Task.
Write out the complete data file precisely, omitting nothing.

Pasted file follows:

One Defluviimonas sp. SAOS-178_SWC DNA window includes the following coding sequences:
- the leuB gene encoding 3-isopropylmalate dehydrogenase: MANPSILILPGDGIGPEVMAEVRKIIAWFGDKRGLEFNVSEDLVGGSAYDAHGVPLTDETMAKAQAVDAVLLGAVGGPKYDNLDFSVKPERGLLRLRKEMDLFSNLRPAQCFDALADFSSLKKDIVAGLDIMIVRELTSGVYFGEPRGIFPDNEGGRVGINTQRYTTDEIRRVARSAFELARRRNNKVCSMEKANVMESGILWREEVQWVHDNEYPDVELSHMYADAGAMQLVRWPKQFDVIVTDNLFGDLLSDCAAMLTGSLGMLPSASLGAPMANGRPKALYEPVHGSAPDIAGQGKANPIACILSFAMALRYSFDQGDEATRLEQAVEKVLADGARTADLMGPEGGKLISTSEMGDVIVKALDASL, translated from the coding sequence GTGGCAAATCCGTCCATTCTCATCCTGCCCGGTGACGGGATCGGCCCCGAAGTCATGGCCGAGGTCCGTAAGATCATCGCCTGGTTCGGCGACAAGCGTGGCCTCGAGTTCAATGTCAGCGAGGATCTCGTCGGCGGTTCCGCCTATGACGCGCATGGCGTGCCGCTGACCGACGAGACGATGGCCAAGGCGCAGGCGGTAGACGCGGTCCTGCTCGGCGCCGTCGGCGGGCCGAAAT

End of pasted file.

One Defluviimonas sp. SAOS-178_SWC DNA window includes the following coding sequences:
- the leuB gene encoding 3-isopropylmalate dehydrogenase: MANPSILILPGDGIGPEVMAEVRKIIAWFGDKRGLEFNVSEDLVGGSAYDAHGVPLTDETMAKAQAVDAVLLGAVGGPKYDNLDFSVKPERGLLRLRKEMDLFSNLRPAQCFDALADFSSLKKDIVAGLDIMIVRELTSGVYFGEPRGIFPDNEGGRVGINTQRYTTDEIRRVARSAFELARRRNNKVCSMEKANVMESGILWREEVQWVHDNEYPDVELSHMYADAGAMQLVRWPKQFDVIVTDNLFGDLLSDCAAMLTGSLGMLPSASLGAPMANGRPKALYEPVHGSAPDIAGQGKANPIACILSFAMALRYSFDQGDEATRLEQAVEKVLADGARTADLMGPEGGKLISTSEMGDVIVKALDASL, translated from the coding sequence GTGGCAAATCCGTCCATTCTCATCCTGCCCGGTGACGGGATCGGCCCCGAAGTCATGGCCGAGGTCCGTAAGATCATCGCCTGGTTCGGCGACAAGCGTGGCCTCGAGTTCAATGTCAGCGAGGATCTCGTCGGCGGTTCCGCCTATGACGCGCATGGCGTGCCGCTGACCGACGAGACGATGGCCAAGGCGCAGGCGGTAGACGCGGTCCTGCTCGGCGCCGTCGGCGGGCCGAAAT